2. It was about five years ago that I placed a chux in the bottom of a small solid box and brought the chicks to bed with me. They slept better and so did I. I was very surprized at what fabulous pets those chicks grow up to be. Now, they are the mothers of about a hundred chicks and roosters we have here.

    1. Jan,
      Okay, maybe bring chicks to bed is actually more common than I thought. I am not surprised they grew up to be fabulous pets from being brought to bed. I should have guessed you would have done this, too.

  3. Linda - that little Maxene is sooo cute! and i am glad that you took the time to clean her all up - i am sure that she appreciates it! anyway, i am stopping by all of my internet friends' blogs to wish them a Happy Mother's Day. and since you were up all night being "chickie mama" it certainly is fitting - teehee!

    your friend,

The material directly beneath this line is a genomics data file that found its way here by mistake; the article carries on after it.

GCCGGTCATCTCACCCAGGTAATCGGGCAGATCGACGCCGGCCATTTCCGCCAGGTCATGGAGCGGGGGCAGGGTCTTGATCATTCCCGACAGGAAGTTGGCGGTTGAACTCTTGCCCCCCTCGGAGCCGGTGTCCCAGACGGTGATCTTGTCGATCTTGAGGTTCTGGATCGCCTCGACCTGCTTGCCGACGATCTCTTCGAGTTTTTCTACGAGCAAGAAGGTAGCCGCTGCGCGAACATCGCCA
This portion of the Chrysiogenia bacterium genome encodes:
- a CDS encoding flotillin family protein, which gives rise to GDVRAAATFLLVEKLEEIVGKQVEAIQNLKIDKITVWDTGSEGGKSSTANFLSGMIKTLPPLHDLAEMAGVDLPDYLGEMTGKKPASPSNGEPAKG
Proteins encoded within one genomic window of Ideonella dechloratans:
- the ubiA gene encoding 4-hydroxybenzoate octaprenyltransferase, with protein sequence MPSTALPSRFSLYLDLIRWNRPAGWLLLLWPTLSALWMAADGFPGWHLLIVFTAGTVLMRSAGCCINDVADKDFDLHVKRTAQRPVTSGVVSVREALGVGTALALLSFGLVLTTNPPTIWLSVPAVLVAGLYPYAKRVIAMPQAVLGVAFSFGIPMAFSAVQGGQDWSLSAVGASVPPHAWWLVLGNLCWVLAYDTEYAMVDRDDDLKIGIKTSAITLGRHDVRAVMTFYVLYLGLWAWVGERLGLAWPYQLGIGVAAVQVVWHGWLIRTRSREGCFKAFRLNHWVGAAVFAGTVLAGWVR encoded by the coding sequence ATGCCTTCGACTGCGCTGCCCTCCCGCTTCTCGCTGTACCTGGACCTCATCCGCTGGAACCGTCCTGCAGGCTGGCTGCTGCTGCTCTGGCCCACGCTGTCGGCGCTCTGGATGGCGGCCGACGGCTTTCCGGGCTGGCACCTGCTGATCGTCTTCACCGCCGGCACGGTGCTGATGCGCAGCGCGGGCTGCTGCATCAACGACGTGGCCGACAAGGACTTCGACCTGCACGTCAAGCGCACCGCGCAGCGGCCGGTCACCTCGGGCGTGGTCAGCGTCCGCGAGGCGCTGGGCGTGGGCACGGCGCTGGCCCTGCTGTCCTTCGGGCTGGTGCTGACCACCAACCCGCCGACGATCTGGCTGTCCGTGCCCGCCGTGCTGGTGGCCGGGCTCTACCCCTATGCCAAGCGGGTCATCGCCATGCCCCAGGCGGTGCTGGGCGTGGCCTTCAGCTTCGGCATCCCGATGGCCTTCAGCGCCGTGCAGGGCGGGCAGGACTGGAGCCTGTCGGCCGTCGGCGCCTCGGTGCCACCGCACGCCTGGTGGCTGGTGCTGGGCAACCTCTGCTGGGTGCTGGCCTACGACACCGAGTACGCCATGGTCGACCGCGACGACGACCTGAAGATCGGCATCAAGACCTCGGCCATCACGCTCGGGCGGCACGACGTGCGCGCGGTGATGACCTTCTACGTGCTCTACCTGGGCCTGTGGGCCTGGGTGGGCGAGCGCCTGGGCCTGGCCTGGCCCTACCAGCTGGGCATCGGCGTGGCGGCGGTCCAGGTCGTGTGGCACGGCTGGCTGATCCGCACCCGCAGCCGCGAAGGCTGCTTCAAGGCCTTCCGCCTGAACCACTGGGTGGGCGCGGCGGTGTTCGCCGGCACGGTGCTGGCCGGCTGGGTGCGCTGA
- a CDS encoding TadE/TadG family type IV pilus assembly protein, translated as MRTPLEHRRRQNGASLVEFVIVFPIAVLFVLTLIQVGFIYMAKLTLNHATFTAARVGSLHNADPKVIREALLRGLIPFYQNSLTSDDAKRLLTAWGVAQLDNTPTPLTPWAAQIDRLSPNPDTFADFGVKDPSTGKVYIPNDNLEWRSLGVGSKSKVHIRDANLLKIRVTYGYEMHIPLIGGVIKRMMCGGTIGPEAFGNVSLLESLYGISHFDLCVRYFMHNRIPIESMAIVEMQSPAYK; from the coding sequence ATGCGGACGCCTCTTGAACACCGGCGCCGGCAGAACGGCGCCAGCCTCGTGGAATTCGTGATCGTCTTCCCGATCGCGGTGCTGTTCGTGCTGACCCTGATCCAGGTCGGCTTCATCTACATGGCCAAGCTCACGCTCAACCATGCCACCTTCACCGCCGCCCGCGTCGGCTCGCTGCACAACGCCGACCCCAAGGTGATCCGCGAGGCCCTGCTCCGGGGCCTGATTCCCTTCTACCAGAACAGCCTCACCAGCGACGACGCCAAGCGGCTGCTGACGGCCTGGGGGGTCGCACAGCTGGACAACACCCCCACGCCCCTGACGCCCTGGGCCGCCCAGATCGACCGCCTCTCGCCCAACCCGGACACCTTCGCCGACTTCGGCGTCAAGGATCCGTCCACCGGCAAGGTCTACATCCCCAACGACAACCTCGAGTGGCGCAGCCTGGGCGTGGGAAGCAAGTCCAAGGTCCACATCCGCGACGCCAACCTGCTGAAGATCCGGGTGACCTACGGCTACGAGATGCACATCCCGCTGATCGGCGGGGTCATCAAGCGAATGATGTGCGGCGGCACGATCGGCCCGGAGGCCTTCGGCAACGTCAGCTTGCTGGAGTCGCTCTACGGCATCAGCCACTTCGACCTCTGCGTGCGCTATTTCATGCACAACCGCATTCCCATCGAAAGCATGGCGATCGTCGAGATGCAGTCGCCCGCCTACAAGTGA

1. Kymber,
      Oh, as distasteful as it seemed before I started, I knew she would die if I did not clean her up. Thank you.

  4. She's really cute, but I've never raised chicks and don't think I could handle it. Raising two human children (who managed to grow up decently) and now having three dogs is plenty.


    1. Janie,
      This is easier than raising human babies. I could not stand having a dog in the house. My sister's dogs in the house so annoyed her that she said she went upstairs to get away from their demand. She said raising dogs is like raising a child that never gets older than two-years-old.

      Like I said, these two are getting on my nerves more than the ten chicks did four years ago!


For the present, I am taking comment moderation off the blog.